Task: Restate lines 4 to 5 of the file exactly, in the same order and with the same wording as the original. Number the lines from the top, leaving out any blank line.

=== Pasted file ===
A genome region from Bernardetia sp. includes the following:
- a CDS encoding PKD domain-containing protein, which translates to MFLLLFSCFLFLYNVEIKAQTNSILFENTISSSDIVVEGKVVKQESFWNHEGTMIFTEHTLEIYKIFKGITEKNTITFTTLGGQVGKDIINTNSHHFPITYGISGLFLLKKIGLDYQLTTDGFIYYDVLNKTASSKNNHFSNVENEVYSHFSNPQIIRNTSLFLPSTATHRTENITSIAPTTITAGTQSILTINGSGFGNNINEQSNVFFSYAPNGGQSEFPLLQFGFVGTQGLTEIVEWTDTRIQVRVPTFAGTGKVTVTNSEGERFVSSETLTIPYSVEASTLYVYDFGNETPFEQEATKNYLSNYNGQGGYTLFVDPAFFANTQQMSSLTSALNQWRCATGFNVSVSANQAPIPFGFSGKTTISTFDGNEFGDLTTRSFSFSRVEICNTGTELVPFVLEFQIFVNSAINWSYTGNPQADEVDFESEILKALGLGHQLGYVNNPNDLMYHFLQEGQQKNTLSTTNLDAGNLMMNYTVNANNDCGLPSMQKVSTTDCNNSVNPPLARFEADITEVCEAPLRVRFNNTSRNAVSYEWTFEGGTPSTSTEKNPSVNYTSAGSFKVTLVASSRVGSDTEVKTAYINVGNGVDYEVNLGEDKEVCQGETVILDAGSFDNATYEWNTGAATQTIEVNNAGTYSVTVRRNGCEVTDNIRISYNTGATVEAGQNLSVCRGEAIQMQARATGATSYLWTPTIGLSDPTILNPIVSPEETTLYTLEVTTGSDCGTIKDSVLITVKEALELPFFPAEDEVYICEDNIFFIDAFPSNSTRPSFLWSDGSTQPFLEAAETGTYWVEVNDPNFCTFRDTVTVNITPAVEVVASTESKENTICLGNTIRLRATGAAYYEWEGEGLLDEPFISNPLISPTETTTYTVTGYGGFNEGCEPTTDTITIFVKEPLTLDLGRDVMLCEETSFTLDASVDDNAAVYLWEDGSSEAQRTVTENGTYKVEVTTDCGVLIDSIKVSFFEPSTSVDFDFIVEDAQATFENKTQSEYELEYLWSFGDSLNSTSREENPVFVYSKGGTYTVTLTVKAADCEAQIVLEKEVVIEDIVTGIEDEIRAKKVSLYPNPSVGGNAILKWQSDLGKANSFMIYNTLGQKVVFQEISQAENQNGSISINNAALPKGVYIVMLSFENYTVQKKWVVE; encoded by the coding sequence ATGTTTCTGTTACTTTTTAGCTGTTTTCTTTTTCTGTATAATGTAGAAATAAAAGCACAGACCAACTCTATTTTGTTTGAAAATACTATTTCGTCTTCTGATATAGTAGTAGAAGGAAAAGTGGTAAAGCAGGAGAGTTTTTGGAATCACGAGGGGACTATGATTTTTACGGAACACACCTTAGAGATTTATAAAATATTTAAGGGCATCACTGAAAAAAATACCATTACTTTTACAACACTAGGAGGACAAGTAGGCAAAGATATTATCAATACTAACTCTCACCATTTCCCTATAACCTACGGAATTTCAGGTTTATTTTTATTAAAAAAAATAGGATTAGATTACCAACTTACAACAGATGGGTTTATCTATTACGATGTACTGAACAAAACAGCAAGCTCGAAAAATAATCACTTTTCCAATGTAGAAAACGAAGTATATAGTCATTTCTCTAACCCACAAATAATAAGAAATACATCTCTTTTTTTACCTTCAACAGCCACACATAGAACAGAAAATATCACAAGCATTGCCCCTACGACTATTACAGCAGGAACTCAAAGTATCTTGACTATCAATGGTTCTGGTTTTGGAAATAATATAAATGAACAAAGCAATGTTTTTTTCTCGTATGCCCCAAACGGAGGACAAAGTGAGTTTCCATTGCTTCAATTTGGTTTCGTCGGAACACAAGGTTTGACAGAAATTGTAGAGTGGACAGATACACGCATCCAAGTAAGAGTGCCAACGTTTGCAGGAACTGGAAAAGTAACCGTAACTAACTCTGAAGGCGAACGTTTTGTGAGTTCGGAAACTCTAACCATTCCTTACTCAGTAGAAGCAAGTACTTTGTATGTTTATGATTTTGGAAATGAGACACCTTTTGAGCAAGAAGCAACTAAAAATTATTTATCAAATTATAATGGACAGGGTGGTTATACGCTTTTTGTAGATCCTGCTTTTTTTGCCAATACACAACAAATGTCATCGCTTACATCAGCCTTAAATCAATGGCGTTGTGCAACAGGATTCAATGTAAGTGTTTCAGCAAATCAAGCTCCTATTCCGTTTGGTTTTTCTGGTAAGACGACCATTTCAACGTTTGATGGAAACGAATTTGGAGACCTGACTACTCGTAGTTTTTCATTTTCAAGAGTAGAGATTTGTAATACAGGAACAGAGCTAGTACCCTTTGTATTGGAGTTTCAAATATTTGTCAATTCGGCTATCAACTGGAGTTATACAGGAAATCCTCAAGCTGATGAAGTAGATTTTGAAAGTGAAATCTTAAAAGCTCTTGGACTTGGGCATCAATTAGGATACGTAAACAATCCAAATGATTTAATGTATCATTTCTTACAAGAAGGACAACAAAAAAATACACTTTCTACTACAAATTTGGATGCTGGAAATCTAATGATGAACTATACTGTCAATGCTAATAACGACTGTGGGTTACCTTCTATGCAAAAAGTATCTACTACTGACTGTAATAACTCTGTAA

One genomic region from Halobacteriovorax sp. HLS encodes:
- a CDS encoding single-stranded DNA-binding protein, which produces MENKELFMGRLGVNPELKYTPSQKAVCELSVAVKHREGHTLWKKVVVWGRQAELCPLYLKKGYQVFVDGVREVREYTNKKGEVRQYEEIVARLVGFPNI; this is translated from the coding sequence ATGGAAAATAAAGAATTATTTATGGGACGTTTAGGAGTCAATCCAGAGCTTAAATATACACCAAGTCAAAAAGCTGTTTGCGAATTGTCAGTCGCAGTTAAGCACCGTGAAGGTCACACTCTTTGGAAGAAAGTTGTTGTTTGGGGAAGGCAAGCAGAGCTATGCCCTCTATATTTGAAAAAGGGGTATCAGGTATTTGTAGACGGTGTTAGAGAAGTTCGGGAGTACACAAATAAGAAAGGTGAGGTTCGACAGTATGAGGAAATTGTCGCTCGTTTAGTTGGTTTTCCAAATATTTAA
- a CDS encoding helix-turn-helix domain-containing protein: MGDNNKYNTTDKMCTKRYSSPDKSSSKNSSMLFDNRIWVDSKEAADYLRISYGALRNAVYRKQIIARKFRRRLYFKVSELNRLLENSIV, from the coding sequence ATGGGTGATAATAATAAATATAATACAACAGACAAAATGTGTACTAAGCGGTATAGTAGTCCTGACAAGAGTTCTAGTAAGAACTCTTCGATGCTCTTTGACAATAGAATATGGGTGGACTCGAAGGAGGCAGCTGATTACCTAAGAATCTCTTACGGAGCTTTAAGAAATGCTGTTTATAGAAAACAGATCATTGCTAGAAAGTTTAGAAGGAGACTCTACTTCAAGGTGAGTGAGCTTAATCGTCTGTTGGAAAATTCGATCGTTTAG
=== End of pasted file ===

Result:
- a CDS encoding single-stranded DNA-binding protein, which produces MENKELFMGRLGVNPELKYTPSQKAVCELSVAVKHREGHTLWKKVVVWGRQAELCPLYLKKGYQVFVDGVREVREYTNKKGEVRQYEEIVARLVGFPNI; this is translated from the coding sequence ATGGAAAATAAAGAATTATTTATGGGACGTTTAGGAGTCAATCCAGAGCTTAAATATACACCAAGTCAAAAAGCTGTTTGCGAATTGTCAGTCGCAGTTAAGCACCGTGAAGGTCACACTCTTTGGAAGAAAGTTGTTGTTTGGGGAAGGCAAGCAGAGCTATGCCCTCTATATTTGAAAAAGGGGTATCAGGTATTTGTAGACGGTGTTAGAGAAGTTCGGGAGTACACAAATAAGAAAGGTGAGGTTCGACAGTATGAGGAAATTGTCGCTCGTTTAGTTGGTTTTCCAAATATTTAA
- a CDS encoding helix-turn-helix domain-containing protein: MGDNNKYNTTDKMCTKRYSSPDKSSSKNSSMLFDNRIWVDSKEAADYLRISYGALRNAVYRKQIIARKFRRRLYFKVSELNRLLENSIV, from the coding sequence ATGGGTGATAATAATAAATATAATACAACAGACAAAATGTGTACTAAGCGGTATAGTAGTCCTGACAAGAGTTCTAGTAAGAACTCTTCGATGCTCTTTGACAATAGAATATGGGTGGACTCGAAGGAGGCAGCTGATTACCTAAGAATCTCTTACGGAGCTTTAAGAAATGCTGTTTATAGAAAACAGATCATTGCTAGAAAGTTTAGAAGGAGACTCTACTTCAAGGTGAGTGAGCTTAATCGTCTGTTGGAAAATTCGATCGTTTAG